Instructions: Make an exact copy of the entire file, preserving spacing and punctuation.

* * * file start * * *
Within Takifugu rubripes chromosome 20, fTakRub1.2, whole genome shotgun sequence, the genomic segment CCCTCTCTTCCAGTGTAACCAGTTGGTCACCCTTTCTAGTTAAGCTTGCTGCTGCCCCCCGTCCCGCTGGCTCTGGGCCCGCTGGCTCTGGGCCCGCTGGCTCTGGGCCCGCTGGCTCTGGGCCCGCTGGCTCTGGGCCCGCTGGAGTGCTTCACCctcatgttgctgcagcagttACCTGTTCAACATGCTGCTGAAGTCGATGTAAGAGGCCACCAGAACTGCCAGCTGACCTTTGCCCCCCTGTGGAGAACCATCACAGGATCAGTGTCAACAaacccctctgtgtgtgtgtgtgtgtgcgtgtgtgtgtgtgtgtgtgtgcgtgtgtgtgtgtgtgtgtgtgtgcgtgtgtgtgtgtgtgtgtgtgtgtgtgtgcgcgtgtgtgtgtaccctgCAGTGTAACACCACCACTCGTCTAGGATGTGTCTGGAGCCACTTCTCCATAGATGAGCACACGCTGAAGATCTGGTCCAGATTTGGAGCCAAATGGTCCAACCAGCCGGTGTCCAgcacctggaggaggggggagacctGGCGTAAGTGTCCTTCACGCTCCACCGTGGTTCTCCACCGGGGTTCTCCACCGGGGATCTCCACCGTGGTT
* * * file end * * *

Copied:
Within Takifugu rubripes chromosome 20, fTakRub1.2, whole genome shotgun sequence, the genomic segment CCCTCTCTTCCAGTGTAACCAGTTGGTCACCCTTTCTAGTTAAGCTTGCTGCTGCCCCCCGTCCCGCTGGCTCTGGGCCCGCTGGCTCTGGGCCCGCTGGCTCTGGGCCCGCTGGCTCTGGGCCCGCTGGCTCTGGGCCCGCTGGAGTGCTTCACCctcatgttgctgcagcagttACCTGTTCAACATGCTGCTGAAGTCGATGTAAGAGGCCACCAGAACTGCCAGCTGACCTTTGCCCCCCTGTGGAGAACCATCACAGGATCAGTGTCAACAaacccctctgtgtgtgtgtgtgtgtgcgtgtgtgtgtgtgtgtgtgtgcgtgtgtgtgtgtgtgtgtgtgtgcgtgtgtgtgtgtgtgtgtgtgtgtgtgtgcgcgtgtgtgtgtaccctgCAGTGTAACACCACCACTCGTCTAGGATGTGTCTGGAGCCACTTCTCCATAGATGAGCACACGCTGAAGATCTGGTCCAGATTTGGAGCCAAATGGTCCAACCAGCCGGTGTCCAgcacctggaggaggggggagacctGGCGTAAGTGTCCTTCACGCTCCACCGTGGTTCTCCACCGGGGTTCTCCACCGGGGATCTCCACCGTGGTT